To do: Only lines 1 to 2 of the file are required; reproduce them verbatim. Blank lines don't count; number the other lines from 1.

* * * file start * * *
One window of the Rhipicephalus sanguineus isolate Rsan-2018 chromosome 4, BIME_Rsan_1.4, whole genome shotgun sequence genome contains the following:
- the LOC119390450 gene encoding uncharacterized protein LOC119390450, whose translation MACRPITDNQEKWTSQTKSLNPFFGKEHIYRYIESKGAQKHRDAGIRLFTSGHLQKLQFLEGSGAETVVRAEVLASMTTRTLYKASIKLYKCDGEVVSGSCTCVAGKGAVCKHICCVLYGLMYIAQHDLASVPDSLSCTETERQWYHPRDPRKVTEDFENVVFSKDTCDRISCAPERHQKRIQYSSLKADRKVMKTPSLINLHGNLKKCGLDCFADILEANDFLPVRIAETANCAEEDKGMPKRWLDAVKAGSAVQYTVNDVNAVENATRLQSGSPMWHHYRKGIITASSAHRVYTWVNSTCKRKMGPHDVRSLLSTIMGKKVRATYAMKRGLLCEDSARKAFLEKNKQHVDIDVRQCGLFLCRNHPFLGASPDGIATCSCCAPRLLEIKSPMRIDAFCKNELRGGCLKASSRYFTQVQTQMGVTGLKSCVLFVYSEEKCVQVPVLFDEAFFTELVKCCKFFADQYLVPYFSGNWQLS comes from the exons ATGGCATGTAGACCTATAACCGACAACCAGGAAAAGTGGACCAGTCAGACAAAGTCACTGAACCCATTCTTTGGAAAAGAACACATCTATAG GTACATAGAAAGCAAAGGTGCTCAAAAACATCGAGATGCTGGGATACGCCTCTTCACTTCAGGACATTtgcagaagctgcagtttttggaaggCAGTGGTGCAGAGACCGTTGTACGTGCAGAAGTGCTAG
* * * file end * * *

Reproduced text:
One window of the Rhipicephalus sanguineus isolate Rsan-2018 chromosome 4, BIME_Rsan_1.4, whole genome shotgun sequence genome contains the following:
- the LOC119390450 gene encoding uncharacterized protein LOC119390450, whose translation MACRPITDNQEKWTSQTKSLNPFFGKEHIYRYIESKGAQKHRDAGIRLFTSGHLQKLQFLEGSGAETVVRAEVLASMTTRTLYKASIKLYKCDGEVVSGSCTCVAGKGAVCKHICCVLYGLMYIAQHDLASVPDSLSCTETERQWYHPRDPRKVTEDFENVVFSKDTCDRISCAPERHQKRIQYSSLKADRKVMKTPSLINLHGNLKKCGLDCFADILEANDFLPVRIAETANCAEEDKGMPKRWLDAVKAGSAVQYTVNDVNAVENATRLQSGSPMWHHYRKGIITASSAHRVYTWVNSTCKRKMGPHDVRSLLSTIMGKKVRATYAMKRGLLCEDSARKAFLEKNKQHVDIDVRQCGLFLCRNHPFLGASPDGIATCSCCAPRLLEIKSPMRIDAFCKNELRGGCLKASSRYFTQVQTQMGVTGLKSCVLFVYSEEKCVQVPVLFDEAFFTELVKCCKFFADQYLVPYFSGNWQLS comes from the exons ATGGCATGTAGACCTATAACCGACAACCAGGAAAAGTGGACCAGTCAGACAAAGTCACTGAACCCATTCTTTGGAAAAGAACACATCTATAG GTACATAGAAAGCAAAGGTGCTCAAAAACATCGAGATGCTGGGATACGCCTCTTCACTTCAGGACATTtgcagaagctgcagtttttggaaggCAGTGGTGCAGAGACCGTTGTACGTGCAGAAGTGCTAG